To serve the British nation in World War II, the BBC charged itself with mobilizing popular music in support of Britain's war effort. Radio music, British broadcasters and administrators argued, could maintain civilian and military morale, increase industrial production, and even promote a sense of Anglo-American cooperation. Because of their widespread popularity, dance music and popular song were seen as ideal for these tasks; along with jazz, with its American associations and small but youthful audience, these genres suddenly gained new legitimacy at the traditionally more conservative BBC. In Victory through Harmony, author Christina Baade both tells the fascinating story of the BBC's musical participation in wartime events and explores how popular music and jazz broadcasting helped redefine notions of war, gender, race, class, and nationality in wartime Britain. Baade looks in particular at the BBC's pioneering Listener Research Department, which tracked the tastes of select demographic groups including servicemen stationed overseas and young female factory workers in order to further the goal of entertaining, cheering, and even calming the public during wartime.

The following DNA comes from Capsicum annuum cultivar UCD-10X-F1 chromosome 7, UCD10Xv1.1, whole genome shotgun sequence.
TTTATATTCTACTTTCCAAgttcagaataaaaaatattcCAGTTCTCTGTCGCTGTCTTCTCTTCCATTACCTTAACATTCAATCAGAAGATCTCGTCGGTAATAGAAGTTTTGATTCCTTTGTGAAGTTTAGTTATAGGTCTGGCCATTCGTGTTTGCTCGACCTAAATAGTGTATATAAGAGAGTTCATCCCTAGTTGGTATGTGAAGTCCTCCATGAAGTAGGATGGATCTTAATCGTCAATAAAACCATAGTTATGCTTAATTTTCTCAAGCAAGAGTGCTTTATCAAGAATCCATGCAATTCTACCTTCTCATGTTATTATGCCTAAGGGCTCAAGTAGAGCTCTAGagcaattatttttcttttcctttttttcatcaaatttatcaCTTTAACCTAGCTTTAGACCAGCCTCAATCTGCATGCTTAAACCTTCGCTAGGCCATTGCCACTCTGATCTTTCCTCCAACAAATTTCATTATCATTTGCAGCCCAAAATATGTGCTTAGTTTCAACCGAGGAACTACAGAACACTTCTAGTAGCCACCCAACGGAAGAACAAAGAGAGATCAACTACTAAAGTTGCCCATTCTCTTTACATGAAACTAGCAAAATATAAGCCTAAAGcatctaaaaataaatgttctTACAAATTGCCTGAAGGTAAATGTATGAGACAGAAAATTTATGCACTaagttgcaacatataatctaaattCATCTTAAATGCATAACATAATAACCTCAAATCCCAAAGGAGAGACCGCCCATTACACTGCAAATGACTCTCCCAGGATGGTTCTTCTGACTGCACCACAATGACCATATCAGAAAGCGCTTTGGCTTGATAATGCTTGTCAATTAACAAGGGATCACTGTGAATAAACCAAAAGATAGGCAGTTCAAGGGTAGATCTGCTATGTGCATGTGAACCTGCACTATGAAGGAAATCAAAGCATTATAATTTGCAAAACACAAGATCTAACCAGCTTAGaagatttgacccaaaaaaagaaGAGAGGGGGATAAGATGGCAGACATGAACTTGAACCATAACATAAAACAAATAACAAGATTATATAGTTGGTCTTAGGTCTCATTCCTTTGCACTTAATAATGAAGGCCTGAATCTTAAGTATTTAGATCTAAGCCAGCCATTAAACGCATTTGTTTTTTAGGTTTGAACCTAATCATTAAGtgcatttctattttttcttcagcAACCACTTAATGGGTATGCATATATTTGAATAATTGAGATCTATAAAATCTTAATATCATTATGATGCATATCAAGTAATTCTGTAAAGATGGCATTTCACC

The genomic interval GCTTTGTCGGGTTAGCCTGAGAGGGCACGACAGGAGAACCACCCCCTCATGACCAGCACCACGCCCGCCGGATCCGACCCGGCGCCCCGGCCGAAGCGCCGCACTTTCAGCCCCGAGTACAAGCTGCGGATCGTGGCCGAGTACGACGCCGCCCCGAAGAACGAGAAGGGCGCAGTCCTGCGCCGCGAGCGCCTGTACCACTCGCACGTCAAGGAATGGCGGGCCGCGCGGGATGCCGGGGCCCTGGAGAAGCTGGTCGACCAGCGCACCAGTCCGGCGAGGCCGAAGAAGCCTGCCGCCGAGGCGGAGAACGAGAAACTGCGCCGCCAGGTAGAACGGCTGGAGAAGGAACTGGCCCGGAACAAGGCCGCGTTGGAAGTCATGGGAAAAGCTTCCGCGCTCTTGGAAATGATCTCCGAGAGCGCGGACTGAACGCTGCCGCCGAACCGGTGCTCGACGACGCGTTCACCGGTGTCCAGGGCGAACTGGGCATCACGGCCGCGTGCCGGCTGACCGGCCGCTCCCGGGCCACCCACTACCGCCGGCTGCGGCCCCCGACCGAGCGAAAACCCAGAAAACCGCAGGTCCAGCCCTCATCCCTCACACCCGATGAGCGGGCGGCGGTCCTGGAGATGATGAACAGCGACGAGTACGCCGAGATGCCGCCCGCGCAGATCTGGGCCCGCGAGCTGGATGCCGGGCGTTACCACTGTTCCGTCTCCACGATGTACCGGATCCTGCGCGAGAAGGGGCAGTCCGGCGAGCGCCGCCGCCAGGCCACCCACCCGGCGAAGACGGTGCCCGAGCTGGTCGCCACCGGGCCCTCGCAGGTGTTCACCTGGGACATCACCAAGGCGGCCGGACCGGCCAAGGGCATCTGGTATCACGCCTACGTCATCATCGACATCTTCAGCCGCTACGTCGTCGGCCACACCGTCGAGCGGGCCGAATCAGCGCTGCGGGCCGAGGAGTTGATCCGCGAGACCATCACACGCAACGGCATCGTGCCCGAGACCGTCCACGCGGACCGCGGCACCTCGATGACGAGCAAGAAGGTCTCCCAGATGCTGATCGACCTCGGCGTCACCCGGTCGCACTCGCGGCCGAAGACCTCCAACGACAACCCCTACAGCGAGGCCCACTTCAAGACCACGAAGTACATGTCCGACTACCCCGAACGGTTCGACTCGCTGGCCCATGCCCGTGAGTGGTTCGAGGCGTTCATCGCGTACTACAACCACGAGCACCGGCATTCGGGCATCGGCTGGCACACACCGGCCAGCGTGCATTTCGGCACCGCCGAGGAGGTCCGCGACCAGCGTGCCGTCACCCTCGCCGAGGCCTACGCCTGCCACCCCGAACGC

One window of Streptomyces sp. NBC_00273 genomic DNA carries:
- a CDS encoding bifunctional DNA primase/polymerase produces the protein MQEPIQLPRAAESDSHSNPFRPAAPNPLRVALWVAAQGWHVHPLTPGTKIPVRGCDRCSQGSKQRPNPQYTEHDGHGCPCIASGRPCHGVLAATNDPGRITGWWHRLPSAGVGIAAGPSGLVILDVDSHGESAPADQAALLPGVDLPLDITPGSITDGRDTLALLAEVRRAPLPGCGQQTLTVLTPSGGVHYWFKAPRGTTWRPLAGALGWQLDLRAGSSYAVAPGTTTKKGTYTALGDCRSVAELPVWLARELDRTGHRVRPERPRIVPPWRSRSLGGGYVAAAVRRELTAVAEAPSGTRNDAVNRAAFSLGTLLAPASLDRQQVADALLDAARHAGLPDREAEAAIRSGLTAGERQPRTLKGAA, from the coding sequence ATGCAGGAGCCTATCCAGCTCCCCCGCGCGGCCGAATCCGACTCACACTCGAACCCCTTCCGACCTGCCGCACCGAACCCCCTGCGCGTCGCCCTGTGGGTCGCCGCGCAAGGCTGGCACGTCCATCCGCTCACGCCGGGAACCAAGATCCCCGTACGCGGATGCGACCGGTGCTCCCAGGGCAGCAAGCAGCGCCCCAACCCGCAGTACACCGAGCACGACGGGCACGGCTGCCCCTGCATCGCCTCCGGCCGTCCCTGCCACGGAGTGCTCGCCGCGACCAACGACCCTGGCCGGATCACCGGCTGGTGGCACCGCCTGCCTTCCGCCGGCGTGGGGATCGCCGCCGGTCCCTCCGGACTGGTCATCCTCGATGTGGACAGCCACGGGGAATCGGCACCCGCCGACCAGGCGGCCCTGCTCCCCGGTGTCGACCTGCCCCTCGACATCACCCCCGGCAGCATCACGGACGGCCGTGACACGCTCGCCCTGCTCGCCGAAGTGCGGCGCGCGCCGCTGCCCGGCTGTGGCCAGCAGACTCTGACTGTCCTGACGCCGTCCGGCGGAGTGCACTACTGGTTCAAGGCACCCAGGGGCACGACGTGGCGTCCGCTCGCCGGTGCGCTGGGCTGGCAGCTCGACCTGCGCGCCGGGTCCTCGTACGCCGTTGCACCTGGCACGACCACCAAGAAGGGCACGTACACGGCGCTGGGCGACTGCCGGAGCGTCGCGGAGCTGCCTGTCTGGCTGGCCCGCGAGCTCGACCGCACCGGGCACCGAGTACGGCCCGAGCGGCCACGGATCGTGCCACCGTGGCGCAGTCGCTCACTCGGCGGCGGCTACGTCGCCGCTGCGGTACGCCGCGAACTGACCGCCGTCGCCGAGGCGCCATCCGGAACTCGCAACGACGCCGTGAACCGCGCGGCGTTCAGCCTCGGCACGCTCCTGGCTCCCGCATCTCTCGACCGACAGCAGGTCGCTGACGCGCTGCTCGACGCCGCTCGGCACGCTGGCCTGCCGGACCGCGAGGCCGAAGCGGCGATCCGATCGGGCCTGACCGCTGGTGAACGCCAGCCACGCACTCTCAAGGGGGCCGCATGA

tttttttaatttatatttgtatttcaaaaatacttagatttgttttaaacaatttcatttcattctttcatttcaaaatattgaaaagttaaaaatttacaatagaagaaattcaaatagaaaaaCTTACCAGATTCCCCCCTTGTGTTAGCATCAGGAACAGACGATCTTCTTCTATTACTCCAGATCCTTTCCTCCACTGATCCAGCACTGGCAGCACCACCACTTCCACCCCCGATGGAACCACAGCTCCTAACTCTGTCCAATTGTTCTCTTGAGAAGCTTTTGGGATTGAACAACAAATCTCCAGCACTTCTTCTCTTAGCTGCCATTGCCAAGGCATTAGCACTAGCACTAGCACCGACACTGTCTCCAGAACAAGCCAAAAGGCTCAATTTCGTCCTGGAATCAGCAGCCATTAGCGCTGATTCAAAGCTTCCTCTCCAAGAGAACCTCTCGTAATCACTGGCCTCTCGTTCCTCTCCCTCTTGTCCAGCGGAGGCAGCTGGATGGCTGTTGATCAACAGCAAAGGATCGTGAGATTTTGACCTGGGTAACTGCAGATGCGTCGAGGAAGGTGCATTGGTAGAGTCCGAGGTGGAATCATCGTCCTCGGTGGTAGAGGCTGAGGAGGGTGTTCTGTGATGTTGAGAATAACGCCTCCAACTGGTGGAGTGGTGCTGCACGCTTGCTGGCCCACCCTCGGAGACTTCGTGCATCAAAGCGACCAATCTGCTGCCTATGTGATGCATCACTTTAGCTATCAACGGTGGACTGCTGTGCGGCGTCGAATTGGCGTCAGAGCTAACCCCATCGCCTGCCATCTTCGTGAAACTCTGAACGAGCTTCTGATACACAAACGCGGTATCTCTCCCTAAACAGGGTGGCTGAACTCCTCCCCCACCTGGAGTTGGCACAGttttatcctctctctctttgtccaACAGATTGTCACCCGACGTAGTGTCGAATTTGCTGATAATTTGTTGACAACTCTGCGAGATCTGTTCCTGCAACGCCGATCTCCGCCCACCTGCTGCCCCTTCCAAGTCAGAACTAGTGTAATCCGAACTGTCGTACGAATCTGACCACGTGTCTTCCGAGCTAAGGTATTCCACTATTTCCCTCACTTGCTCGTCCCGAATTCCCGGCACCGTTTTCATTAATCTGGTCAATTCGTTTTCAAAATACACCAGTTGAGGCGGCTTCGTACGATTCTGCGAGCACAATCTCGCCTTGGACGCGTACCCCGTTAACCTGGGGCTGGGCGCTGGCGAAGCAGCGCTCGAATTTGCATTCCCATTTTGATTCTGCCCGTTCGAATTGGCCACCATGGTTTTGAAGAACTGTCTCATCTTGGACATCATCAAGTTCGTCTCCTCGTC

The book also tells how the wartime BBC programmed popular music to an unprecedented degree with the goal of building national unity and morale, promoting new roles for women, virile representations of masculinity, Anglo-American friendship, and pride in a common British culture. In the process, though, the BBC came into uneasy contact with threats of Americanization, sentimentality, and the creativity of non-white "others," which prompted it to regulate and even censor popular music and performers. Rather than provide the soundtrack for a unified "People's War," Baade argues, the BBC's broadcasting efforts exposed the divergent ideologies, tastes, and perspectives of the nation. This illuminating book will interest all readers in popular music, jazz, and radio, as well as British cultural history and gender studies.